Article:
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An island at ease with itself; Just a few miles from the concrete hotels and wild parties, TOM ROWLEY discovers a more sedate side to Corfu.

Byline: TOM ROWLEY

OLIGARCHS' gently bopping yachts share the few miles of sea to Albania with the gaudiest of cruise ships and the finest restaurants have paper tablecloths.

The speed limit seems optional but even the ambulances pootle at lunchtime.

Welcome to Corfu, the island with multiple personalities. Part Kensington, part Blackpool, home to the rural jottings of My Family and Other Animals author Gerald Durrell and the international decadence of banker Nat Rothschild.

A mile from his sprawling villa is ours, looking down on the pinks and yellows of the houses of San Stefano, a small bay clustered round the Ionian Sea.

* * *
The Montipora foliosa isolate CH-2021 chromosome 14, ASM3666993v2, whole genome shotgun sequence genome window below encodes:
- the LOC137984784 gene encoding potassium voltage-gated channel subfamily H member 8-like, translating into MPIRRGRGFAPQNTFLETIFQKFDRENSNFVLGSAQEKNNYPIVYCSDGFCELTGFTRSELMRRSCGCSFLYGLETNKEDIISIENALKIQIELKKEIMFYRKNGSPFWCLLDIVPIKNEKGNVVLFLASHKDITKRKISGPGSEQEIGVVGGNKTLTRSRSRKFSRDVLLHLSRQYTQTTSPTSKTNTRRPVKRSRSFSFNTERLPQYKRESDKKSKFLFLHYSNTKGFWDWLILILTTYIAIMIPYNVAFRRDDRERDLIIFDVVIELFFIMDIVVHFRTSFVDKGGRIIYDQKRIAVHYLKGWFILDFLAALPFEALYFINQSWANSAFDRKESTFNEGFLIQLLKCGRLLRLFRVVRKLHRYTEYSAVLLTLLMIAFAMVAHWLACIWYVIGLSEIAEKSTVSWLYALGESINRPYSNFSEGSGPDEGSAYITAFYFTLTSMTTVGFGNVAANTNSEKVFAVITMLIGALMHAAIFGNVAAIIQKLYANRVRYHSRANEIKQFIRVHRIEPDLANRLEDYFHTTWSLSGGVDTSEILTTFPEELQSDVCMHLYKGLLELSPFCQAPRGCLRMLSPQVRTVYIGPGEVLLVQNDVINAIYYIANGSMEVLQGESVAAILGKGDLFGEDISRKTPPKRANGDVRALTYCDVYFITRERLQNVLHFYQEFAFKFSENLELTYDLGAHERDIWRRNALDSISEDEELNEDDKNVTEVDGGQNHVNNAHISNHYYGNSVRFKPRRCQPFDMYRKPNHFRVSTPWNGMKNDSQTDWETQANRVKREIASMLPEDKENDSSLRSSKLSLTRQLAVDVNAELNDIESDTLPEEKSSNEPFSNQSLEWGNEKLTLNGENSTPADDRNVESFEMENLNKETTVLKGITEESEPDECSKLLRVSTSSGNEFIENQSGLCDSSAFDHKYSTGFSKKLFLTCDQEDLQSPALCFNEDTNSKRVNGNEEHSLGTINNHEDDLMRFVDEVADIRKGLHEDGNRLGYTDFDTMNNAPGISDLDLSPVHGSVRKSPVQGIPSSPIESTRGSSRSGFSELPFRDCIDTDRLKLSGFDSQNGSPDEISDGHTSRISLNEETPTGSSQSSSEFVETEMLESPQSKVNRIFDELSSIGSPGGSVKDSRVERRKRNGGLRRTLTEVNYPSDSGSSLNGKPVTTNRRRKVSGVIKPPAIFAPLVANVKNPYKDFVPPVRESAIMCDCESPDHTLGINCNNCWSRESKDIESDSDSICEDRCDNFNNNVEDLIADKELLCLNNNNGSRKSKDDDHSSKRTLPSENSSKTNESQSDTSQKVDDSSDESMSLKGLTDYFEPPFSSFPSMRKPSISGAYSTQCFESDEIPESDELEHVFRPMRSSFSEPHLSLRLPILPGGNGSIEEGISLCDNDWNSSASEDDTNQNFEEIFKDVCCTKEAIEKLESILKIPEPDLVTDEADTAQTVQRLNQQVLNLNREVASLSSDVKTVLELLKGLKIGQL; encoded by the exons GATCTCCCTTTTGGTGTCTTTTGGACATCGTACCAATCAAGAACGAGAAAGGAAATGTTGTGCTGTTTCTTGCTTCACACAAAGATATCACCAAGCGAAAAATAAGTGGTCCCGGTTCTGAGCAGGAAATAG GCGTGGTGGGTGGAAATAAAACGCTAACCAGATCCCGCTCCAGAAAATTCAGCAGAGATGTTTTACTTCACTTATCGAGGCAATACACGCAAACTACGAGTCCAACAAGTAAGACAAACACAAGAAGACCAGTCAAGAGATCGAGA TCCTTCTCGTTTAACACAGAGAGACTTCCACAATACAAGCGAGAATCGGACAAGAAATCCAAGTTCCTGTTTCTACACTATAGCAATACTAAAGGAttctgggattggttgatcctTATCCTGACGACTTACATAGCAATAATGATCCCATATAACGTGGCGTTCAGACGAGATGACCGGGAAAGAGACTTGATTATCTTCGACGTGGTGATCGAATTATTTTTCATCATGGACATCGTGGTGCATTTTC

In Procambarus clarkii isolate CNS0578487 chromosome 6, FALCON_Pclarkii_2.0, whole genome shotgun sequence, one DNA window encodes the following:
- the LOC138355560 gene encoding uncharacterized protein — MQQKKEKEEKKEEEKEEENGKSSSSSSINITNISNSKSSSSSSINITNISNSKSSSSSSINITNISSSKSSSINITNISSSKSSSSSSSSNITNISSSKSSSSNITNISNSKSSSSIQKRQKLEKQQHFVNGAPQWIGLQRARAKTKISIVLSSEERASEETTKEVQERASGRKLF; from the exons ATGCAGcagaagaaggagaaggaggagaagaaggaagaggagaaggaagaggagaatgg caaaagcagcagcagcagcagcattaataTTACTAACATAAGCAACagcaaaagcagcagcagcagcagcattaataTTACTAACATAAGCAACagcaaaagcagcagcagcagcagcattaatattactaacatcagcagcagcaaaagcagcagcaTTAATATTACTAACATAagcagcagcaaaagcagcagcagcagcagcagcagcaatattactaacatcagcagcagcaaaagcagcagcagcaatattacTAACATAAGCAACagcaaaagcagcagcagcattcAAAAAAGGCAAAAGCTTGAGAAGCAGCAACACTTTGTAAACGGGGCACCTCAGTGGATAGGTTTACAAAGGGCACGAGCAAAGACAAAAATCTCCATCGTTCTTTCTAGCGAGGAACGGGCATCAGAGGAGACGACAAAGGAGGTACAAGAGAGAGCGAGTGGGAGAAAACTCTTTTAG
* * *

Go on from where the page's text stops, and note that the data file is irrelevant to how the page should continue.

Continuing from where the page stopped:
Like the village, the villa is as unpretentious as it is luxurious. Nestled among olive groves, its spacious terraces enjoy uninterrupted views down to the sea.

The first impression is of space. The house is supposed to sleep eight and does so comfortably, with up to a dozen spaces at each of two outdoor dining tables.

As we arrived, caterers were measuring up for a wedding reception a fortnight later and it is not hard to see why - this place would be perfect for a party. Even the bathroom could fit a game of five-a-side, if anyone could be persuaded not to sprawl by the private pool.

It is called Villa Damianos after its owner, the gregarious Corfiot who runs the bar in San Stefano.